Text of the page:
+Dmitri Manin - "if we want entropy to be a property of the system, and not of the observer" ah, but Jaynes, for example, would argue that we don't want that.(*)

I agree with your last paragraph. While the cost of maintaining memory can be close to zero, the cost of retrieving stored memories is not negligible. But I think even if we assume it to be negligible, the second law won't be violated.

(*) "It is therefore a platitude... that the work we can extract from any system depends, necessarily, on how much information we have about its microstate. If entropy lacked this property of measuring human information, it could not serve its thermodynamic function."
ps - also worth reading, from Jaynes, is

He argues that Gibbs already understood these things in the 19th century but didn't express himself clearly. He imagines a situation where there are, unknown to us, two forms of argon, A1 and A2, that are completely identical in every respect except that A2 is soluble in Whifnium, and A1 is not; and Whifnium has not yet been invented. So, every result we have today would be correctly described by assigning a zero entropy of mixing to these two forms (we aren't even aware that there are two forms). But once we know that there are two forms that can be distinguished, the situation changes and there is an entropy of mixing previously prepared pure samples of A1 and A2. "But if this entropy increase is more than just a figment of our imagination, it ought to have observable consequences, such as a change in the useful work that we can extract from the process" -- which is obviously possible only if we are capable of distinguishing A1 and A2 in some way.
I would insist that the cost of maintaining memory can not be made arbitrarily low. Heck, I have to spend a lot of food for that, and I still forget things. Disk drives fail, CDs rot, clay tablets crumble.

Maybe I'm wrong, though, if we consider an extremely idealized system, where I can just put a ball in a potential, and it will stay there indefinitely. But I'm not sure if we are allowed to get rid of humans under Bayesian framework.
+Dmitri Manin - I said close to zero, not zero. CDs rot but they last for at least a couple of decades, if not longer. One needs to compare the energy to maintain them with other energies. The energy to create them, and read them, is much higher. It's ok to get rid of humans -- Jaynes in his book talks throughout of a "robot" who reasons in an ideal manner.
It just seems odd to talk about a physical measure (entropy - even if it's a statistical measure) of a system X in the context of knowledge. Because knowledge is a state of a human brain B, one would then have to measure the entropy of the entire system X + B.
+Philip Thrift - now you're entering well-trodden territory, in fact a well-trodden patch of quicksand in which many intellectual explorers have sunk never to be seen again. I'm loath to follow you, but will merely post some warning signs:

In physics, entropy is something we typically assign to a 'mixed state' rather than a 'pure state'. These are mathematically well-defined concepts, which you should know to keep from sinking too deep into the mud - so, I'll try to explain them roughly below. But some people like to stir up trouble by calling mixed states 'epistemic states' and pure states 'ontic states'. The idea is that a mixed state describes our limited knowledge of a situation rather than what's 'really going on'.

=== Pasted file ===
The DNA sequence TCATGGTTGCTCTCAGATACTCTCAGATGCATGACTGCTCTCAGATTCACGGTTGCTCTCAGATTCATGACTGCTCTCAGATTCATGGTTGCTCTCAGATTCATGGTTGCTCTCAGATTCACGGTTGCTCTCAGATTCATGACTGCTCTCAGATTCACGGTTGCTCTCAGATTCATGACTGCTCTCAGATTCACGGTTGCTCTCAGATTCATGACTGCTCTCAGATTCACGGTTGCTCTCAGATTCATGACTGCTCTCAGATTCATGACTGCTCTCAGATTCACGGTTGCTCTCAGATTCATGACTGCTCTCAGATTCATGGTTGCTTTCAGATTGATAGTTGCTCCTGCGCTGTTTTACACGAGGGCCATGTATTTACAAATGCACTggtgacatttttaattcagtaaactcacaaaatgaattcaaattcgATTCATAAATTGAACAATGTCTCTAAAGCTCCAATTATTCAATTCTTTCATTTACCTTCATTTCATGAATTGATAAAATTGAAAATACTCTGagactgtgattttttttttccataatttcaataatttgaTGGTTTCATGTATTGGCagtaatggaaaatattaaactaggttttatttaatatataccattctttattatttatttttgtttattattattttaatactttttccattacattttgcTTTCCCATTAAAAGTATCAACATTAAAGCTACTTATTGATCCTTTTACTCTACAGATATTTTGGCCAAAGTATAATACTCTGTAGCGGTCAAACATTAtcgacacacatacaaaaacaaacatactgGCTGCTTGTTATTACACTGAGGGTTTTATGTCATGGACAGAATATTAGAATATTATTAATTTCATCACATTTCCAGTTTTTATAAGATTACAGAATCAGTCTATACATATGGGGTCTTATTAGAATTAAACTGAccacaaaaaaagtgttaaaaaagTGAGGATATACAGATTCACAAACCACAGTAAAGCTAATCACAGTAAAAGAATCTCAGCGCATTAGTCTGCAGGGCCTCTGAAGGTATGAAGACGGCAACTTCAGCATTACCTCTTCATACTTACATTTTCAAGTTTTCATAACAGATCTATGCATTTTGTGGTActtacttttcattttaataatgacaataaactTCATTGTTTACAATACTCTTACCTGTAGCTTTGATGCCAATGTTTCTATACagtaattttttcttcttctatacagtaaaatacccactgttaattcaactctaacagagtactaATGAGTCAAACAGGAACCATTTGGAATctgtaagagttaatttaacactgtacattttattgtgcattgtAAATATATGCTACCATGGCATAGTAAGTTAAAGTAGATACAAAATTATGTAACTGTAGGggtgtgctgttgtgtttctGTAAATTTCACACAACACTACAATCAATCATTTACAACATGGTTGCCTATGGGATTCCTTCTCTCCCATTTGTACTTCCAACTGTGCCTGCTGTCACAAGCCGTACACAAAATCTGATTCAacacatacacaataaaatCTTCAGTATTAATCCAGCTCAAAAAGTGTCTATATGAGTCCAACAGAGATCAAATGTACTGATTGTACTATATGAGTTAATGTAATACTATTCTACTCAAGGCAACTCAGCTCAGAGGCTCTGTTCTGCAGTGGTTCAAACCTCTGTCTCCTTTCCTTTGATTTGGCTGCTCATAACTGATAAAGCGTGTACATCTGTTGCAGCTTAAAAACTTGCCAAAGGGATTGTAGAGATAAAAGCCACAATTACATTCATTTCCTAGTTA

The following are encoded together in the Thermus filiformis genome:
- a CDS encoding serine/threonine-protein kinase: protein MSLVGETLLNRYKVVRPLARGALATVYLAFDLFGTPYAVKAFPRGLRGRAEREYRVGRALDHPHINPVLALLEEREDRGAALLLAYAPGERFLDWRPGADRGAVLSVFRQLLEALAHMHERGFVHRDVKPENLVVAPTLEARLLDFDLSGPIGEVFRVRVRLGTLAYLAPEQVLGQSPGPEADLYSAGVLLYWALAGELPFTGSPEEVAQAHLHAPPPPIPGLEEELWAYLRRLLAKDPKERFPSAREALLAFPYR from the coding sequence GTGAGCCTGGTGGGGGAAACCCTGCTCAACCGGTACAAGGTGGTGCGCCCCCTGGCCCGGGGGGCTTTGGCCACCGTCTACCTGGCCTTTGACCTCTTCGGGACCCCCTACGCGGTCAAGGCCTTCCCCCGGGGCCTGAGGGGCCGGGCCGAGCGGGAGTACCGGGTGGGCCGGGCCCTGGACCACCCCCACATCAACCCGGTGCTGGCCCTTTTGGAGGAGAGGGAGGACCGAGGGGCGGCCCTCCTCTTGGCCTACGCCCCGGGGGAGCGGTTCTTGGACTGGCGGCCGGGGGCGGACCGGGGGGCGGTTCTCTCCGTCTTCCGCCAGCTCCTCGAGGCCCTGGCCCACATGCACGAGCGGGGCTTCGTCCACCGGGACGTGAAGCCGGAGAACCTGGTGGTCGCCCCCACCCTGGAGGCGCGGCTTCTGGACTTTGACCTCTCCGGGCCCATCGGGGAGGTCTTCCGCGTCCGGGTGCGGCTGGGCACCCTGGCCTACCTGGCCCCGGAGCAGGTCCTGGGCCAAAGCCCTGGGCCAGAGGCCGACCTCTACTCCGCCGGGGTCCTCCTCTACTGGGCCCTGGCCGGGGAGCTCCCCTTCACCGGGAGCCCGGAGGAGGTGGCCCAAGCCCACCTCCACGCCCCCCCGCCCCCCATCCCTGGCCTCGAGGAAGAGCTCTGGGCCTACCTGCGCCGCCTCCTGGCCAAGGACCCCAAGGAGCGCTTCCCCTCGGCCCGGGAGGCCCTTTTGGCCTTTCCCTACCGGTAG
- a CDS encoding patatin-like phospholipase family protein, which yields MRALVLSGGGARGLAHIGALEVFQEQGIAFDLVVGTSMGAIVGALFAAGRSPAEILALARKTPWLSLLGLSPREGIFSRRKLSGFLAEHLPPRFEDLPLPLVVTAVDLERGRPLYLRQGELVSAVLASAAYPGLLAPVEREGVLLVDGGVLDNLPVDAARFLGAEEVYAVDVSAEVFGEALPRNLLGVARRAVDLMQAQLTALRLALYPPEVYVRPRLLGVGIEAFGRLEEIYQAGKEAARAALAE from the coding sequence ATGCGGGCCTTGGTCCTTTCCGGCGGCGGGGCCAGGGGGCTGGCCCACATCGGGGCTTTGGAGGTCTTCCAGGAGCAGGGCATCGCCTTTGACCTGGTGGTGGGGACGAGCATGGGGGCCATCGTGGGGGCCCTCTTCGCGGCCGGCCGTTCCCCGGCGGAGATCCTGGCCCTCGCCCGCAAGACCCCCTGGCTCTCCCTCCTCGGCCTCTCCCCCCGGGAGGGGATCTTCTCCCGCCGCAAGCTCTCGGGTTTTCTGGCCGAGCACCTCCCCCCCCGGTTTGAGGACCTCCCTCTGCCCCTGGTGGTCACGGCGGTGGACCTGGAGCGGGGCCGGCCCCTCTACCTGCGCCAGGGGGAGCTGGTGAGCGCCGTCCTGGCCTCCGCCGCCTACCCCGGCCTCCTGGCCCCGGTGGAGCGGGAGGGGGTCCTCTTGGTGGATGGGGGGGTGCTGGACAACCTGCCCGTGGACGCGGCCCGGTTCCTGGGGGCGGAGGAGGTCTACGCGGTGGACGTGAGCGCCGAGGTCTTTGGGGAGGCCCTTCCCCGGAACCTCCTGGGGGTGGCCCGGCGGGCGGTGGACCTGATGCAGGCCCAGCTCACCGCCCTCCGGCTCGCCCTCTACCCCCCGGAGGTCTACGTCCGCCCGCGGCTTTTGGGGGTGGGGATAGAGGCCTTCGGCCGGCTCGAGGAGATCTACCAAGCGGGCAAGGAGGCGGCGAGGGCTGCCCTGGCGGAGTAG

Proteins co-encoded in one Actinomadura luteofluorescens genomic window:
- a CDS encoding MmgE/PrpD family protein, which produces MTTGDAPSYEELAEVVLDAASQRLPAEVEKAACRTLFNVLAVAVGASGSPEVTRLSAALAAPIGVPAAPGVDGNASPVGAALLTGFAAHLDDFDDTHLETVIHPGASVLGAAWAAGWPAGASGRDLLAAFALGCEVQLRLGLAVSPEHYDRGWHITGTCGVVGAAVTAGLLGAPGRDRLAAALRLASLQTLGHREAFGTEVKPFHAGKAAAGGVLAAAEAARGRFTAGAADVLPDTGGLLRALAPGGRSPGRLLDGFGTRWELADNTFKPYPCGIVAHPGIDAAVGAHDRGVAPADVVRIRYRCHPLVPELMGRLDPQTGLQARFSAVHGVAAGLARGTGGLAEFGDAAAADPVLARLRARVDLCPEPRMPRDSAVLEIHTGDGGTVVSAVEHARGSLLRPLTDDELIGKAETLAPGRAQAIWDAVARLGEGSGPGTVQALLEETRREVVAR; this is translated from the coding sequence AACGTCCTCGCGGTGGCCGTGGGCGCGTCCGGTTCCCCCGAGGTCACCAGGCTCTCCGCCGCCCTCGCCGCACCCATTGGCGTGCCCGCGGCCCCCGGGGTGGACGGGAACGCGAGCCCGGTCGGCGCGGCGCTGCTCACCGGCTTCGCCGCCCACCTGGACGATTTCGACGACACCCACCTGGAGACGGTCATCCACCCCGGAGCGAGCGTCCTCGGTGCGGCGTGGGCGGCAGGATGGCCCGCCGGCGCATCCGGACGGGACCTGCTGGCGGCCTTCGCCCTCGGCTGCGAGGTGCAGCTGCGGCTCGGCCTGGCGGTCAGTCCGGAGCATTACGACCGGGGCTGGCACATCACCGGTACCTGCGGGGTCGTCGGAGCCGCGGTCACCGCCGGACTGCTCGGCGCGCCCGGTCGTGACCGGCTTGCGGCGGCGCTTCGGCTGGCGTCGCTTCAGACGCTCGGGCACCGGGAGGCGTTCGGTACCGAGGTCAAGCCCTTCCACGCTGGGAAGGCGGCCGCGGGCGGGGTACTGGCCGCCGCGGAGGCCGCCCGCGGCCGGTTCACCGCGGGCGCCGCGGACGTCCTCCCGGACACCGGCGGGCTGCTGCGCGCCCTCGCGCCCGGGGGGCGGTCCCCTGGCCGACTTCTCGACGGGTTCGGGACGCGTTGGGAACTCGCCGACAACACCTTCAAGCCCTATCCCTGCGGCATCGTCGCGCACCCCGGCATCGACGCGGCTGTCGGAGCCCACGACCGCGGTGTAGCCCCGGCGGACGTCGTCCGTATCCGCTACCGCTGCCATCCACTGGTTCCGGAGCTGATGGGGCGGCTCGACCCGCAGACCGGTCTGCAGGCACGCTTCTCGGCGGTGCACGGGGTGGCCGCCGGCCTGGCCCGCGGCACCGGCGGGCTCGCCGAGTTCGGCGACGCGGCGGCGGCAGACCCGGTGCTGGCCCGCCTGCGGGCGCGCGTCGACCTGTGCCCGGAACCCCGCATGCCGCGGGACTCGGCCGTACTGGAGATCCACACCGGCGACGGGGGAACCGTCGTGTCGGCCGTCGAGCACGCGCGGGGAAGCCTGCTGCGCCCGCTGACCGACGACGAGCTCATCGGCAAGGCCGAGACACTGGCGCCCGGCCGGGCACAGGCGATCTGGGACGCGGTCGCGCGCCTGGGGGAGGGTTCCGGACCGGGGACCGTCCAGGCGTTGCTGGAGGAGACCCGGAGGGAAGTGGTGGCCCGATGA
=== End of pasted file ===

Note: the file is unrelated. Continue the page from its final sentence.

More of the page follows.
To me, after spending years thinking about this, the dispute over whether probabilities are 'merely subjective' or 'objective features of the world' seems far less interesting than going ahead and using probability theory to do stuff. So, I will let the rest of you march into that quagmire, but not follow myself.

Here's the idea of pure versus mixed states:

In classical or quantum physics, associated to any physical system there are states and observables. An observable is a real-valued quantity we might conceivably measure about the system. A state represents what we might conceivably know about the system. The previous sentence is quite vague; all it really means is this:given a state and an observable there is a mathematical recipe that lets us calculate a probability distribution on the real number line, which represents the probability of measuring the observable to have a value lying in any subset of the real line. We call this the probability distribution of the observable in the state. Using this we can, if we want, calculate the mean of this probability distribution (let us assume it exists!), which we call the expectation value of the observable in the state.

Given two states Ψ and Φ, and a number p between 0 and 1 there is a recipe for getting a new state, called pΨ +(1-p)Φ. This can be described roughly in words as follows: "with probability p, the system is in state Ψ; with probability 1-p it is in state Φ." This is called a mixture of the states Ψ and Φ. If a state is a mixture of two different states, with p not equal to 0 or 1, we call that state a mixed state. If a state is not mixed it is pure. Roughly speaking, a pure state is a state with as little randomness as possible.

The entropy of a pure state is zero; the entropy of a mixed state is not.
I have no problem imagining all Feynman paths as physically real as in Huw Price's natural alternative <> "Backward Causation, Hidden Variables and the Meaning of Completeness" (2001), sec. 3.2.

I think this keeps me out of this quicksand, but I could be wrong.
To add to +John Baez 's comment (I assume most people who have read this far know this, but perhaps some don't): the entropy of the mixed state he describes is - (p log p + (1 -p) log (1 -p)) This becomes zero, as he observes, if p is 0 or 1. if there are many states rather than two, and the probability of being in the i th state is P(i), then the entropy is - ∑ P(i) log P(i) .. If there are W states which are all equally probable, then the entropy is log W, which (up to a factor) is Boltzmann's famous formula.